Ho Chi Minh City street hawkers get their own marketplaces for trade activity
Some public areas in town will be assigned for the hawkers according to an announcement by the government authorities in Ho Chi Minh City. The implementation of this plan shall begin at the end of April 2016th. All hawkers from District 1 in Ho Chi Minh City will then need to go for doing their business in fixed certain roads.
The selected areas for this pilot project are located in Ben Nghe Ward. It involves the sidewalk of the road Nguyen Van Chiem and the crossing of the streets Hai Ba Trung and Pham Ngoc Thach. A third planned location is the road Ton Duc Thang in Bach Dang Harbour Park at the former Saigon Industrial and Commercial Bank. These areas have sufficiently broad sidewalks. This ensures that traders and passersby not impede the traffic and are not endangered by it. The trade shall be organized at this model in specified time frame according to the requirements of the people. Initially are planned two market times daily. The first time window for the markets of the hawkers shall be from 06:00 to 08:00 in the morning and the second from 11:00 to 13:00 at noon.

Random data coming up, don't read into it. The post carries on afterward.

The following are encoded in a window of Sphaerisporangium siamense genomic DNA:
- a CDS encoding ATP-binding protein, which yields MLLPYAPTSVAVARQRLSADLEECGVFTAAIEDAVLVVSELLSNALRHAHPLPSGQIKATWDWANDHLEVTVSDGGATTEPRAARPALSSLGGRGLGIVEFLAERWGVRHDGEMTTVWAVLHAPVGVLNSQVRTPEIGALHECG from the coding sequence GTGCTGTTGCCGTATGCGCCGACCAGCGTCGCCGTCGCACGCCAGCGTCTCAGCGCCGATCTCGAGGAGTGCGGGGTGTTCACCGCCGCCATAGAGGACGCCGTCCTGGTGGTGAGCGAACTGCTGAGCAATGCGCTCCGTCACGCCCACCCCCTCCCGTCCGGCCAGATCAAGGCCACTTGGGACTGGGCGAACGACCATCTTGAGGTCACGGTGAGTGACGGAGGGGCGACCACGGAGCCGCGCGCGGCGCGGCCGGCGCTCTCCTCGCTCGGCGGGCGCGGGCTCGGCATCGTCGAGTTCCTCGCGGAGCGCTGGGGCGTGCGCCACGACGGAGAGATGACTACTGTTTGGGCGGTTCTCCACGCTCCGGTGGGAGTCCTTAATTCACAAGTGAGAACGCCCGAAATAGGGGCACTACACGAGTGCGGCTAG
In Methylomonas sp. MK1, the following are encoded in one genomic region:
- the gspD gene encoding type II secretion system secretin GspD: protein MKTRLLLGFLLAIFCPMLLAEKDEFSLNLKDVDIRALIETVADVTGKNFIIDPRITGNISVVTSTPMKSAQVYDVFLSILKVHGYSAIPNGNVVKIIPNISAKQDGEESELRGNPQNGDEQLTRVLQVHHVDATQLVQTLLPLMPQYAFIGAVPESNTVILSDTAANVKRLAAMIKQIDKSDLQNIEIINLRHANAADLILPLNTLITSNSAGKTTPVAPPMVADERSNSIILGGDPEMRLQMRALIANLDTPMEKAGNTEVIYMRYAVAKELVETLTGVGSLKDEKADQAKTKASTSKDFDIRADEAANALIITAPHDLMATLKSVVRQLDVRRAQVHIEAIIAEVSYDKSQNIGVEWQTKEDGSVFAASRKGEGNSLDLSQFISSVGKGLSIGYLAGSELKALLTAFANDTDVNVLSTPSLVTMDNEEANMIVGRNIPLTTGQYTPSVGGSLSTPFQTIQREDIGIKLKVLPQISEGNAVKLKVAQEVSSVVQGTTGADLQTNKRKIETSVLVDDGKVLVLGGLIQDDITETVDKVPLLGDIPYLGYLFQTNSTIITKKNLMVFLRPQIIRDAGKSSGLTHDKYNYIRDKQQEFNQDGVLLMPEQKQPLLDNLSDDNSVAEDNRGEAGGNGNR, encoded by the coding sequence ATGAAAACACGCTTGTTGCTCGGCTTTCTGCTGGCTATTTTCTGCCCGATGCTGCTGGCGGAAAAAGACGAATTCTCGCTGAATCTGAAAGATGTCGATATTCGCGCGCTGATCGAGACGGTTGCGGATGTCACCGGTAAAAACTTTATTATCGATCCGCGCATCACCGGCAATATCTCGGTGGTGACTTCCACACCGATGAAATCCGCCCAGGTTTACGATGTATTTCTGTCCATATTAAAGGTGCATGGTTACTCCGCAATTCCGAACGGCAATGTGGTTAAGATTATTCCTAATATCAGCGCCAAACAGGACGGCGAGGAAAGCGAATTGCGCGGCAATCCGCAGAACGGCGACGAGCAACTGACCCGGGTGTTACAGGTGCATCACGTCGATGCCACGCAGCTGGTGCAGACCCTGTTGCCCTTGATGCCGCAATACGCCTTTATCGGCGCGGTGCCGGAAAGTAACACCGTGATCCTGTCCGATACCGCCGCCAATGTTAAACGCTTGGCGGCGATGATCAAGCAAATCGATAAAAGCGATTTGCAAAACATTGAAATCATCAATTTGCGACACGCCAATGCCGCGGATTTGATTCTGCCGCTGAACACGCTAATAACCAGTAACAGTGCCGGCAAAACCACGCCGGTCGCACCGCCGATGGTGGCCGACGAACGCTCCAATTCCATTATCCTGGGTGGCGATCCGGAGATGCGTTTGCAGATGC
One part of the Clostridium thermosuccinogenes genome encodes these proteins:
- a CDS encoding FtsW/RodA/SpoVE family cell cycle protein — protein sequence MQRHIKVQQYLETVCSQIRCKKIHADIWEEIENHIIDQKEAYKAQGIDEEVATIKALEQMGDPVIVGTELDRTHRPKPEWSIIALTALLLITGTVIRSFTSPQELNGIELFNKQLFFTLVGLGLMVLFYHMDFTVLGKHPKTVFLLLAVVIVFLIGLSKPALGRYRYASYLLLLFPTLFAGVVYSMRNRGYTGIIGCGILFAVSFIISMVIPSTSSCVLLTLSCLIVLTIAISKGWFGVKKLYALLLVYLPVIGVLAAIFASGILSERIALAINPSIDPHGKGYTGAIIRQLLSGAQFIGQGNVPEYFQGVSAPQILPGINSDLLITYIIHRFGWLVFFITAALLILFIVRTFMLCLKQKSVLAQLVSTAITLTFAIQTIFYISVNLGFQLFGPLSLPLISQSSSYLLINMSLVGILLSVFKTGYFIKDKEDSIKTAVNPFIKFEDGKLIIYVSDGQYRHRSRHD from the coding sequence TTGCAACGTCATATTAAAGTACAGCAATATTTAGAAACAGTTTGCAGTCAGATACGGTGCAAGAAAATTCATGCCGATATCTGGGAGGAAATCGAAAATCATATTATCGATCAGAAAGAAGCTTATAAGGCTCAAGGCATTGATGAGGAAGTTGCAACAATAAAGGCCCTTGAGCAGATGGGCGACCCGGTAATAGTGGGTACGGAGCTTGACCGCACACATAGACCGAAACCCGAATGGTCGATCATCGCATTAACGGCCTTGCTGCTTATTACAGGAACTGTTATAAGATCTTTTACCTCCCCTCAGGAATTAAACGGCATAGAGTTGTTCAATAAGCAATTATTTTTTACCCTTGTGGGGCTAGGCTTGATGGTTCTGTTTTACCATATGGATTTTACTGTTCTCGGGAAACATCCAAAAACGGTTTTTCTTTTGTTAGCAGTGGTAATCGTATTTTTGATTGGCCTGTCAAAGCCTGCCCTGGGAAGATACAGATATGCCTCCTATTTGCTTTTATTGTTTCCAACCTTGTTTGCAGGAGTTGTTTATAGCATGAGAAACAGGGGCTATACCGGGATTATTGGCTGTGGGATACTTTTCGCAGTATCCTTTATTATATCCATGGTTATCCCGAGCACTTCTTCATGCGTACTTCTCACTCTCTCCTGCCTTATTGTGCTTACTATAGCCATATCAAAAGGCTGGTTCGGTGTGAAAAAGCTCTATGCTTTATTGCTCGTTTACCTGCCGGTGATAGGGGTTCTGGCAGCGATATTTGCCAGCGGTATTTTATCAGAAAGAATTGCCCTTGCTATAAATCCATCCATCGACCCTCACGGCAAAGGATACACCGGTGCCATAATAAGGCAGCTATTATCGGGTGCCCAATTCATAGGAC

Mr. Tran The Thuan who is the chairman of the District 1 in Ho Chi Minh City said thereto: “This model will help to act against the loss of a beautiful street image by the uncontrolled appearance of hawkers. To concentrate the hawkers mainly in certain areas shall also create new jobs and it increases the safety in the town.”
The sellers should therefore also be involved into this model. They will by this way be trained at food hygiene, general hygiene, waste management and more communication skills. The ripping off of customers by the street vendors will be more difficult in addition. The reason is the variety of sellers for same products at a concentrated location. It is expected that all major products will be sold on based list prices.
According to the People’s Committee of District 1 of Ho Chi Minh City exists there currently a special priority for hawkers from this area at the municipality. Primarily it is valid for those hawkers in difficult economic and family situations. Hawkers from other regions of the city are temporarily excluded from registration for this model.
hawkers are a part of Vietnamese culture
The sights of hawkers or street vendors with their old bicycles or the yoke on the shoulders are very familiar for the people in Vietnam. Since long time this belongs for the Hanoiese and Saigonese equally to the daily streetscape.
For example is unconsciously accepted by every Vietnamese the existence of coffee shops and breakfast restaurants on the sidewalks doesn’t matter they are executive officers or common people or even celebrities. In fact there are among these restaurants many which are exists for decades and are operated by people in the second or even third generation. Many of the Vietnamese who have left the country often reminds of the images of street vendors and they are returning to Vietnam to brush up almost forgotten memories.